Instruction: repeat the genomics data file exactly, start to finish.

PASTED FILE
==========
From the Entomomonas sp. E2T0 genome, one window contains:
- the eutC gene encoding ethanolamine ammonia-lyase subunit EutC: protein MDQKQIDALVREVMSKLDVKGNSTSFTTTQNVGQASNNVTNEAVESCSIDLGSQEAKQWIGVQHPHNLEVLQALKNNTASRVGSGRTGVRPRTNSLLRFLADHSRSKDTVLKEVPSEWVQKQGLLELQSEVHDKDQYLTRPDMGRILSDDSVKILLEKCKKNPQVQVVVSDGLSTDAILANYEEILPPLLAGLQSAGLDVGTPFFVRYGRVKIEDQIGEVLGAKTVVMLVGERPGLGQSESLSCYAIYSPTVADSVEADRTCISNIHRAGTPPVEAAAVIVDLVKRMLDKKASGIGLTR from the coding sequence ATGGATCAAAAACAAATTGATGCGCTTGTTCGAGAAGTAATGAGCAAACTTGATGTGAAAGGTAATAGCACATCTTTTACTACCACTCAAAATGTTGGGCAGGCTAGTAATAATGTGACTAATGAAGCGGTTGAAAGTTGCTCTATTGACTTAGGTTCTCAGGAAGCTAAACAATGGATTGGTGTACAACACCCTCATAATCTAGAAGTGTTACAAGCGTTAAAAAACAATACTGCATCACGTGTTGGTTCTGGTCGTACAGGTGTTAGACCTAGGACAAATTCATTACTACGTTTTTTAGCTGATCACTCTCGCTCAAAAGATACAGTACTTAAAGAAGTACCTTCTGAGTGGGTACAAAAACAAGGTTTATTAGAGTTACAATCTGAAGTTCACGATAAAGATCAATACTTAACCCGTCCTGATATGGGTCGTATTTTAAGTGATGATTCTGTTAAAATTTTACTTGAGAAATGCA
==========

From the Entomomonas sp. E2T0 genome, one window contains:
- the eutC gene encoding ethanolamine ammonia-lyase subunit EutC: protein MDQKQIDALVREVMSKLDVKGNSTSFTTTQNVGQASNNVTNEAVESCSIDLGSQEAKQWIGVQHPHNLEVLQALKNNTASRVGSGRTGVRPRTNSLLRFLADHSRSKDTVLKEVPSEWVQKQGLLELQSEVHDKDQYLTRPDMGRILSDDSVKILLEKCKKNPQVQVVVSDGLSTDAILANYEEILPPLLAGLQSAGLDVGTPFFVRYGRVKIEDQIGEVLGAKTVVMLVGERPGLGQSESLSCYAIYSPTVADSVEADRTCISNIHRAGTPPVEAAAVIVDLVKRMLDKKASGIGLTR from the coding sequence ATGGATCAAAAACAAATTGATGCGCTTGTTCGAGAAGTAATGAGCAAACTTGATGTGAAAGGTAATAGCACATCTTTTACTACCACTCAAAATGTTGGGCAGGCTAGTAATAATGTGACTAATGAAGCGGTTGAAAGTTGCTCTATTGACTTAGGTTCTCAGGAAGCTAAACAATGGATTGGTGTACAACACCCTCATAATCTAGAAGTGTTACAAGCGTTAAAAAACAATACTGCATCACGTGTTGGTTCTGGTCGTACAGGTGTTAGACCTAGGACAAATTCATTACTACGTTTTTTAGCTGATCACTCTCGCTCAAAAGATACAGTACTTAAAGAAGTACCTTCTGAGTGGGTACAAAAACAAGGTTTATTAGAGTTACAATCTGAAGTTCACGATAAAGATCAATACTTAACCCGTCCTGATATGGGTCGTATTTTAAGTGATGATTCTGTTAAAATTTTACTTGAGAAATGCA